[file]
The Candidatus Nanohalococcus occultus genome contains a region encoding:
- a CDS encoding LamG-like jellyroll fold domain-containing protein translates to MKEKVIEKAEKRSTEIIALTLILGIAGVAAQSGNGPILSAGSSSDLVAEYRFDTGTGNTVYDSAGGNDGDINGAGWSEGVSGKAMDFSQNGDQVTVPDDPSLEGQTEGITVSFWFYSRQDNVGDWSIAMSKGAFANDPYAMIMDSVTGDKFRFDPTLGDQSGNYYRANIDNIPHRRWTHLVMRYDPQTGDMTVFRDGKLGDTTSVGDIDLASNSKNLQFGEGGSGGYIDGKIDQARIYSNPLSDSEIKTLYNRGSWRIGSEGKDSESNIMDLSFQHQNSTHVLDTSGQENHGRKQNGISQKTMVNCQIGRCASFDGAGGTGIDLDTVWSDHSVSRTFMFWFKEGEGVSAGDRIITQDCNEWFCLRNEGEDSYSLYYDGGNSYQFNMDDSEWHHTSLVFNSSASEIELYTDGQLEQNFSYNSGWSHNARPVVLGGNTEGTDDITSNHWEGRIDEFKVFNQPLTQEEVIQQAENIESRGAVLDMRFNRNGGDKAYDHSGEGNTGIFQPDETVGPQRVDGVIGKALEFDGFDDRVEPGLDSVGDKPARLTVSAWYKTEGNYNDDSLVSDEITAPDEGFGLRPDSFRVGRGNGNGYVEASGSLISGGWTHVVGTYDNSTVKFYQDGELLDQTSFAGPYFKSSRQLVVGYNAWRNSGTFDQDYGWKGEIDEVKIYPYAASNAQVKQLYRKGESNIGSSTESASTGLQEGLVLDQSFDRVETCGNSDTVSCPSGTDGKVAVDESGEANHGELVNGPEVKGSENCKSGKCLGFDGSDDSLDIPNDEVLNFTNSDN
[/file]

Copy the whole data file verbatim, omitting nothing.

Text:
The Candidatus Nanohalococcus occultus genome contains a region encoding:
- a CDS encoding LamG-like jellyroll fold domain-containing protein translates to MKEKVIEKAEKRSTEIIALTLILGIAGVAAQSGNGPILSAGSSSDLVAEYRFDTGTGNTVYDSAGGNDGDINGAGWSEGVSGKAMDFSQNGDQVTVPDDPSLEGQTEGITVSFWFYSRQDNVGDWSIAMSKGAFANDPYAMIMDSVTGDKFRFDPTLGDQSGNYYRANIDNIPHRRWTHLVMRYDPQTGDMTVFRDGKLGDTTSVGDIDLASNSKNLQFGEGGSGGYIDGKIDQARIYSNPLSDSEIKTLYNRGSWRIGSEGKDSESNIMDLSFQHQNSTHVLDTSGQENHGRKQNGISQKTMVNCQIGRCASFDGAGGTGIDLDTVWSDHSVSRTFMFWFKEGEGVSAGDRIITQDCNEWFCLRNEGEDSYSLYYDGGNSYQFNMDDSEWHHTSLVFNSSASEIELYTDGQLEQNFSYNSGWSHNARPVVLGGNTEGTDDITSNHWEGRIDEFKVFNQPLTQEEVIQQAENIESRGAVLDMRFNRNGGDKAYDHSGEGNTGIFQPDETVGPQRVDGVIGKALEFDGFDDRVEPGLDSVGDKPARLTVSAWYKTEGNYNDDSLVSDEITAPDEGFGLRPDSFRVGRGNGNGYVEASGSLISGGWTHVVGTYDNSTVKFYQDGELLDQTSFAGPYFKSSRQLVVGYNAWRNSGTFDQDYGWKGEIDEVKIYPYAASNAQVKQLYRKGESNIGSSTESASTGLQEGLVLDQSFDRVETCGNSDTVSCPSGTDGKVAVDESGEANHGELVNGPEVKGSENCKSGKCLGFDGSDDSLDIPNDEVLNFTNSDN